Imagine a future without Parkinson’s disease
Wills, Trust and Probate solicitor Lindsay Taylor, discusses how technological advances can help with Parkinson’s disease though gene therapy
What is Parkinson’s disease?
The three main symptoms are tremors, bradykinesia (slowness of movement) and rigidity (muscle stiffness). There are other symptoms which fall into physical and cognitive/psychiatric (including dementia) categories and are not necessarily experienced by all people with Parkinson’s disease. Severity can be different for each individual with the development of symptoms being gradual and mild at first.
The majority of Parkinson’s disease cases have an unknown origin and are tentatively identified by researchers as having both environmental and genetic factors. The causes of Parkinson’s are still being investigated, but over the last 15 years, an increased understanding has shown that whilst it is rare to get Parkinson’s from a genetic mutation, it is possible. The findings of recent research have led to investigation into new treatments in the form of drugs and therapy.
Alongside investigating treatment for those with Parkinson’s disease, researchers are looking at ways of eradicating it altogether. Simplified, gene editing covers a type of genetic engineering where DNA is inserted, deleted, modified or replaced in a living organism. It is designed to target specific locations to control the change to the genome. The term ‘gene editing’ has in the past led to concerns of designer babies where parents are only concerned about desirable traits in their unborn children.
Thankfully, the reality has been somewhat different. Responsible and useful screening has been available for the past 50 years and has allowed expecting parents to investigate the likelihood of their child inheriting a serious family disease and increase the chance of avoiding birth defects. Some parents have found that a child has inherited such a condition but continue with the pregnancy in the full knowledge of what additional care their child might require. Forewarned is forearmed.
Such screening is used in IVF as a matter of course by checking embryos for disease to ensure the healthiest embryos with the best chances of survival are chosen.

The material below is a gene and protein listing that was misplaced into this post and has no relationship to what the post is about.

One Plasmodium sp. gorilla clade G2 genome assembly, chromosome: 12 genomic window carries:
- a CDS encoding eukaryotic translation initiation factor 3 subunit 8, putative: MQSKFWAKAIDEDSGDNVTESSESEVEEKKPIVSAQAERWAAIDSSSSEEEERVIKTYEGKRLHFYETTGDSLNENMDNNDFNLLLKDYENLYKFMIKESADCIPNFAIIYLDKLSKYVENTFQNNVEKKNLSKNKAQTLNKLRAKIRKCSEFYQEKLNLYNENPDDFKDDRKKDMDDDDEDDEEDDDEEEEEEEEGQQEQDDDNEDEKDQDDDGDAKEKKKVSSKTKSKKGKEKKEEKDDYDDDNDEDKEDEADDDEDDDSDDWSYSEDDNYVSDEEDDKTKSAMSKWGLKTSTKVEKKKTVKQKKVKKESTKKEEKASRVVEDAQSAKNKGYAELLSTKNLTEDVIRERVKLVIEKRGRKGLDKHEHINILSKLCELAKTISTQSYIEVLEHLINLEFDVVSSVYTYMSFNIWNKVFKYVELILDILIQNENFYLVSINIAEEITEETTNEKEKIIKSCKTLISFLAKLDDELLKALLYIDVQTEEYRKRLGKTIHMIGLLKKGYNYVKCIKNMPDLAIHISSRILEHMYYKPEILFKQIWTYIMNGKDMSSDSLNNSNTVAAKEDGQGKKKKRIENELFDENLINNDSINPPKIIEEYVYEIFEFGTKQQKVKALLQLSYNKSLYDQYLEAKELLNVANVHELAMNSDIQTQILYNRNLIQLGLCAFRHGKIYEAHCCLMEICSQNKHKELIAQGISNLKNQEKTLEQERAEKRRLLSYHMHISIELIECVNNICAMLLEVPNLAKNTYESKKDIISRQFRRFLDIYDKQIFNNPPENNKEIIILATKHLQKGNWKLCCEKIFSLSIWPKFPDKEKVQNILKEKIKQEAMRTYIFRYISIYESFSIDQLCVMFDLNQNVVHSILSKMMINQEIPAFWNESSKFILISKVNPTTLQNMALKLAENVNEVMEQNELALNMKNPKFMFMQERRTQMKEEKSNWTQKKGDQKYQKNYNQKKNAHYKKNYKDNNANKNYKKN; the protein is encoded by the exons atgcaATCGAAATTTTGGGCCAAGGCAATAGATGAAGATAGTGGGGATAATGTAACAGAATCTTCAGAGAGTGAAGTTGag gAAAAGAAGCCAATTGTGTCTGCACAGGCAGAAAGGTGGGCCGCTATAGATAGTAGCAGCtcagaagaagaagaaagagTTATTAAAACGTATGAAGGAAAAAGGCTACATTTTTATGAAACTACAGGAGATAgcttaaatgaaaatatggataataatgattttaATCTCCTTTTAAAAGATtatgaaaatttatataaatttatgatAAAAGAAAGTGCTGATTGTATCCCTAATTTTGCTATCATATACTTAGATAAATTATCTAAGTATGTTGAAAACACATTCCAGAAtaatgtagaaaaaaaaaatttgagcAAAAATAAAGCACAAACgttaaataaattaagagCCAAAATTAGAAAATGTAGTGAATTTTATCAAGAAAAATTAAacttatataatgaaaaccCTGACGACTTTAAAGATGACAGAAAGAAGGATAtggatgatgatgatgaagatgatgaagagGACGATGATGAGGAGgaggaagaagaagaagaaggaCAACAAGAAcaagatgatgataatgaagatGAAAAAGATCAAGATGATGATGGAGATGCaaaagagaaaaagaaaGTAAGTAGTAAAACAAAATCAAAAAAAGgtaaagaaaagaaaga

Parkinson’s Researchers are looking at taking gene editing a step further, either;
- Cutting mutated strands out of a DNA sequence; or
- Introducing a modified/mutated strand to improve function
This is a simple explanation of complex and cutting-edge research, but it could have far reaching results. Researchers of Parkinson’s disease are looking at (amongst others) a possible resulting treatment of gene therapy whereby medicine is personalised to eradicate disease causing mutations in a living person.
The next stage of development is a long lasting therapy for people suffering from enduring genetic defects, not just Parkinson’s disease. Gene therapy is the term for gene editing specifically used to treat or cure disease.
Current gene therapy is used to remove and replace the faulty allele in a person’s chromosomes with normal ones. At present, this is only allowed in body cells. There are moral implications to this and genetic interventions are heavily regulated. Any changes made to a person’s sex cells would be passed down to their children, hence why it is currently illegal. Conversely a person who has successful treatment of their body cells will still be at risk of passing on the faulty allele to their offspring.
It would not be straying too far into the realms of science-fiction to say that researchers are looking into increasing mental acuity and intelligence. Whilst there are always ethical concerns about how this would be used (think 1997’s Hollywood movie Gattaca) consider how such a medical advance could be used to help someone with Parkinson’s disease who is suffering from depression or dementia. Application could be early on to avoid these psychiatric symptoms ever developing or a therapy such as a pharmalogical intervention or deep brain electrical stimulation to moderate neurons.
Dementia itself is something that has many victims, not just the sufferer. I have the sad tale of having a loving grandfather turn into someone who no longer recognises his daughter or granddaughter and I am not alone. There are also practical implications of someone losing the capacity to understand their affairs. If a will or lasting power of attorney are not already in place, this can become an expensive and difficult endeavor for the family involving the Court of Protection. Whatever medical breakthroughs can and will happen in the future, do always think about the now and what would happen if your legal affairs are not in order whilst we look to the future for the ultimate eradication of terrible and life-changing diseases.
Lindsay Taylor is a solicitor in our Wills, Trusts and Probate team and sits on the Coffin Mew Tech Sector. If you would like any help or advice on making Lasting Powers of Attorney or Wills, please contact Lindsay or the Wills, Trust and Probate team who will be happy to help.